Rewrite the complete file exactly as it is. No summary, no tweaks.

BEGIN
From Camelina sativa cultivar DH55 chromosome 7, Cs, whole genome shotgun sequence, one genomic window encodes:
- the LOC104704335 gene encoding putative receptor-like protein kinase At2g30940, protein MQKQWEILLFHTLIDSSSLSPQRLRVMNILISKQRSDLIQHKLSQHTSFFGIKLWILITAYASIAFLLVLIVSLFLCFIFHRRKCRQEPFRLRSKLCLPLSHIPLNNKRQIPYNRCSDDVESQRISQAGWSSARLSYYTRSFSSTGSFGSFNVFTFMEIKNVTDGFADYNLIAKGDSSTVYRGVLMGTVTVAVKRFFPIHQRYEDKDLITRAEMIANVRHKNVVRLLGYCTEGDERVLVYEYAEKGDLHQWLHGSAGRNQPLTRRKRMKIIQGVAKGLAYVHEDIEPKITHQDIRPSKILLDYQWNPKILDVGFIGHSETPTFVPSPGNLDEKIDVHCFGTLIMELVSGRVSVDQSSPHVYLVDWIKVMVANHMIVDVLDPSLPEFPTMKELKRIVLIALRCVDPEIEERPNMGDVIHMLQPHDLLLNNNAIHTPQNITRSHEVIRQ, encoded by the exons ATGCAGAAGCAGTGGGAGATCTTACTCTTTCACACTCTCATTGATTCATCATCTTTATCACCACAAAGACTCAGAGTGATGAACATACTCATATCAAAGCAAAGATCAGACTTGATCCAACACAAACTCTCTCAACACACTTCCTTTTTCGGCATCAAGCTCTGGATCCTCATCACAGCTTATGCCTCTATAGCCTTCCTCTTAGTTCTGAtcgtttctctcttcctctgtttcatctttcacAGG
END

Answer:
From Camelina sativa cultivar DH55 chromosome 7, Cs, whole genome shotgun sequence, one genomic window encodes:
- the LOC104704335 gene encoding putative receptor-like protein kinase At2g30940, protein MQKQWEILLFHTLIDSSSLSPQRLRVMNILISKQRSDLIQHKLSQHTSFFGIKLWILITAYASIAFLLVLIVSLFLCFIFHRRKCRQEPFRLRSKLCLPLSHIPLNNKRQIPYNRCSDDVESQRISQAGWSSARLSYYTRSFSSTGSFGSFNVFTFMEIKNVTDGFADYNLIAKGDSSTVYRGVLMGTVTVAVKRFFPIHQRYEDKDLITRAEMIANVRHKNVVRLLGYCTEGDERVLVYEYAEKGDLHQWLHGSAGRNQPLTRRKRMKIIQGVAKGLAYVHEDIEPKITHQDIRPSKILLDYQWNPKILDVGFIGHSETPTFVPSPGNLDEKIDVHCFGTLIMELVSGRVSVDQSSPHVYLVDWIKVMVANHMIVDVLDPSLPEFPTMKELKRIVLIALRCVDPEIEERPNMGDVIHMLQPHDLLLNNNAIHTPQNITRSHEVIRQ, encoded by the exons ATGCAGAAGCAGTGGGAGATCTTACTCTTTCACACTCTCATTGATTCATCATCTTTATCACCACAAAGACTCAGAGTGATGAACATACTCATATCAAAGCAAAGATCAGACTTGATCCAACACAAACTCTCTCAACACACTTCCTTTTTCGGCATCAAGCTCTGGATCCTCATCACAGCTTATGCCTCTATAGCCTTCCTCTTAGTTCTGAtcgtttctctcttcctctgtttcatctttcacAGG